Daily Development for
Friday, January 3, 1997
by: Patrick A. Randolph, Jr.
Professor of Law
UMKC School of Law
CONSTITUTIONAL LAW; DUE PROCESS: Although a city can summarily destroy a nuisance without compensating an owner when an emergency exists, the city must first provide the owner with sufficient due process.
Blanchard v. City of Ralston, 549 N.W.2d 652 (Neb. App. 1996).
City demolished the plaintiff's house without giving owner the statutory 60 days notice of pending action. The city claimed that due to the emergency situation that existed, no process was due or the due process afforded was adequate. The court pointed out that several months had passed from the time the City designated the property as a health nuisance until the time physical steps were taken to raze the property. Thus, the claim of an immediate danger seemed a bit suspect. Nevertheless, the court concluded that the trial court finding that there was an "emergency" was not clearly erroneous.
Regardless of whether ultimately there was an emergency, however, the court found that the city had not provided adequate process to the landowner. The city failed to diligently attempt to locate the owner, although several city departments had her address and she had spoken to the city attorney by phone. The city gave her no mailed notice, and simply posted the property. In fact, friends of the owner saw the notice and contacted her, and did appear at a hearing, but even then she was given a very short time to address the issues (or even to become aware of them) prior to the demolition.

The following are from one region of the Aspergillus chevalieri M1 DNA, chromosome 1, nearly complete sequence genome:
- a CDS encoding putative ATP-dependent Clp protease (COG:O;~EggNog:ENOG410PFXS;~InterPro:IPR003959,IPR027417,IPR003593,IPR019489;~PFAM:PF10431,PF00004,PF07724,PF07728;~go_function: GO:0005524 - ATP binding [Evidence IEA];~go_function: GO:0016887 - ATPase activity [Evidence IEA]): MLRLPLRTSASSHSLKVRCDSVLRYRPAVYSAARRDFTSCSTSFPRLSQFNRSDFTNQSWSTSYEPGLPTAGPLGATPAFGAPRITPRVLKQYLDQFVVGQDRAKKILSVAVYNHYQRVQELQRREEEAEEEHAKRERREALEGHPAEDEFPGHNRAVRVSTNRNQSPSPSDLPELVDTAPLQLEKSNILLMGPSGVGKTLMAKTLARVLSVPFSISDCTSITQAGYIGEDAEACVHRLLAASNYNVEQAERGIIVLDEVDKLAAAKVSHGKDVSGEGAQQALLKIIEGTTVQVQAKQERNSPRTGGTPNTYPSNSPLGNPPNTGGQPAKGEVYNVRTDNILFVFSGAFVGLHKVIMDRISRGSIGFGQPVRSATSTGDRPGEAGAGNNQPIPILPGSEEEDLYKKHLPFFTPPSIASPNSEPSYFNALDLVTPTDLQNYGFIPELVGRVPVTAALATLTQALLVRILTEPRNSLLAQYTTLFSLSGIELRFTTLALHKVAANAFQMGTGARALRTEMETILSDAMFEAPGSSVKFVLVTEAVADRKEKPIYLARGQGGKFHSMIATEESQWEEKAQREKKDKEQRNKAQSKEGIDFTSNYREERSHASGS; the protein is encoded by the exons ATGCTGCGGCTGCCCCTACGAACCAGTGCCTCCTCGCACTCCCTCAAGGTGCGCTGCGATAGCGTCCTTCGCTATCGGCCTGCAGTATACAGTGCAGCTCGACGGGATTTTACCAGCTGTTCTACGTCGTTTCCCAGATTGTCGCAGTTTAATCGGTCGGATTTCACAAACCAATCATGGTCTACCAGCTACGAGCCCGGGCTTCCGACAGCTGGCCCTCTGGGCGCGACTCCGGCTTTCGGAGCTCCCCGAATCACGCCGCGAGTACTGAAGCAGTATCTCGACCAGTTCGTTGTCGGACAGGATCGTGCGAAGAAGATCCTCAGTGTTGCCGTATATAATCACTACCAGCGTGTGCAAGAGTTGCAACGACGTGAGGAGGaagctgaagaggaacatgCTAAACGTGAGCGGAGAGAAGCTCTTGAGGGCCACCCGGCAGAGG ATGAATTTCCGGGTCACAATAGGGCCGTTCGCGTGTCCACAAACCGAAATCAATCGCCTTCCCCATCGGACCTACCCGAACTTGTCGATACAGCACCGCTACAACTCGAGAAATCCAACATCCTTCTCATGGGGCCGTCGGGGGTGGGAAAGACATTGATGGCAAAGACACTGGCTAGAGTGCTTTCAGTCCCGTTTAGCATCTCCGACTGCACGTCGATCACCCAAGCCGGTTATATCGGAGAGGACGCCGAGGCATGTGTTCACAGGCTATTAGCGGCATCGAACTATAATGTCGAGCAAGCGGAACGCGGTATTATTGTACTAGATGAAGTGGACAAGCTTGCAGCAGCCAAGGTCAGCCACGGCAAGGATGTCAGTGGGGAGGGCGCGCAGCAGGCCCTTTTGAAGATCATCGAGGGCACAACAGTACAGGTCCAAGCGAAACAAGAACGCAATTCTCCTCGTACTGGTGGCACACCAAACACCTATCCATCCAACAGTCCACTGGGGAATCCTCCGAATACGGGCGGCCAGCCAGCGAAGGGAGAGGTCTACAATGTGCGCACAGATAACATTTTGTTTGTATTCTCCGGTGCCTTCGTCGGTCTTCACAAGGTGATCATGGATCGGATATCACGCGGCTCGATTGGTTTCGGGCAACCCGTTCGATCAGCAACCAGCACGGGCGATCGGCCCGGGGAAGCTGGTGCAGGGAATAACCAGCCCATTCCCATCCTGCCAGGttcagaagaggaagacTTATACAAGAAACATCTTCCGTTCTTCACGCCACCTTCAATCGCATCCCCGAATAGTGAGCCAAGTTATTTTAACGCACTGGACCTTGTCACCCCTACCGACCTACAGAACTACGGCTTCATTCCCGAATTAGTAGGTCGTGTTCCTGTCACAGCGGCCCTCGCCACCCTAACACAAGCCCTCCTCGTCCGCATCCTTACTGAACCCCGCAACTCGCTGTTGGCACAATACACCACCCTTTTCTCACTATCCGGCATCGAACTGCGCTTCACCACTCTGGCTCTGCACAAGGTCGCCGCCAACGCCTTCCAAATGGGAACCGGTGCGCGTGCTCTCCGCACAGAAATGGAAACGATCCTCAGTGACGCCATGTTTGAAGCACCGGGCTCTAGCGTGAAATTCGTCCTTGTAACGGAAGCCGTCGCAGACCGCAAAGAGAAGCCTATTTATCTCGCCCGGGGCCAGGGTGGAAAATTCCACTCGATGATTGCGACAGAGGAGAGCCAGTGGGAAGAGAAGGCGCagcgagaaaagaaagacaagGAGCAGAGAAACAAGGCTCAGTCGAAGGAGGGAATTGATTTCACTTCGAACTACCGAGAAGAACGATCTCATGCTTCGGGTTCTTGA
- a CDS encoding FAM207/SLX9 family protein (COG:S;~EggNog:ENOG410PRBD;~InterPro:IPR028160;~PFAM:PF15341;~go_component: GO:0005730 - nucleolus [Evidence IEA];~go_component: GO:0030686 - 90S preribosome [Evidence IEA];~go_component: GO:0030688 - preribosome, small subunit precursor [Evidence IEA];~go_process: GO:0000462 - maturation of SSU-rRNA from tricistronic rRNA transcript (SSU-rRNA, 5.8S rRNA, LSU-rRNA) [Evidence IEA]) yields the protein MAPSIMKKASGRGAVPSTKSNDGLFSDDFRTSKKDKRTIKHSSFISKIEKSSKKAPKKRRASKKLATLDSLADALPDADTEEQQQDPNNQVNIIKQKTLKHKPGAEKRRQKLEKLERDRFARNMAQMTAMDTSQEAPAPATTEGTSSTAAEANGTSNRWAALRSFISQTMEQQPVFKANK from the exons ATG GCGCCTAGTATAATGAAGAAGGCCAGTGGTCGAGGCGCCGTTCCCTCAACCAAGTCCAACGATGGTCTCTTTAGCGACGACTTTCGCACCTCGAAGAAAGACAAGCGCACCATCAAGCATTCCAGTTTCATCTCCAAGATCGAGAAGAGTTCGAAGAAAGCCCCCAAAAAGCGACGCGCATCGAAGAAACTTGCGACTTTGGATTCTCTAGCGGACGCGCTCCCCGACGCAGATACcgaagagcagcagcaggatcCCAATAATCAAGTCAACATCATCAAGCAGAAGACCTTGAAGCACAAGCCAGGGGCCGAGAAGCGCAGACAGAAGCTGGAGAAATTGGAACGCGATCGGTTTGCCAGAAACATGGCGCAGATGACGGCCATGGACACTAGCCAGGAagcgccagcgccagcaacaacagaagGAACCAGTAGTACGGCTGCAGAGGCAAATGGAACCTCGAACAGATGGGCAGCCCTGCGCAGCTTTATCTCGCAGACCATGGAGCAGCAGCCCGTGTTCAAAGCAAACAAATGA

The court, citing McQuillan, holds that in these situations due process for the owner of property declared a nuisance requires not only advance notice and hearing before demolition, but an adequate opportunity to correct the problems and avoid demolition. The city's own regulations normally provided a sixty day period for correction. The owner in this case was given three days. Thus, the destruction of the house constituted an inverse condemnation for which the city was liable.
Comment: The case typifies the growing tendency of courts to demand fair treatment of property owners oppressed by officious bureaucracy, at least when a clear property interest is at stake. Note that even when the property owner did receive actual advance notice and an opportunity to be heard, the court found that minimal standards of due process were not met. The court measured the adequacy of the process against the 60 day "cure" period required for "ordinary" nuisance cases. Here, although the "emergency" might have justified a shorter period, the court seems to conclude that the emergency was of the city's making - it had had ample time and opportunity to contact the property owner earlier, and if it had done so, the owner would not have been faced with the impossible deadlines that the city imposed.
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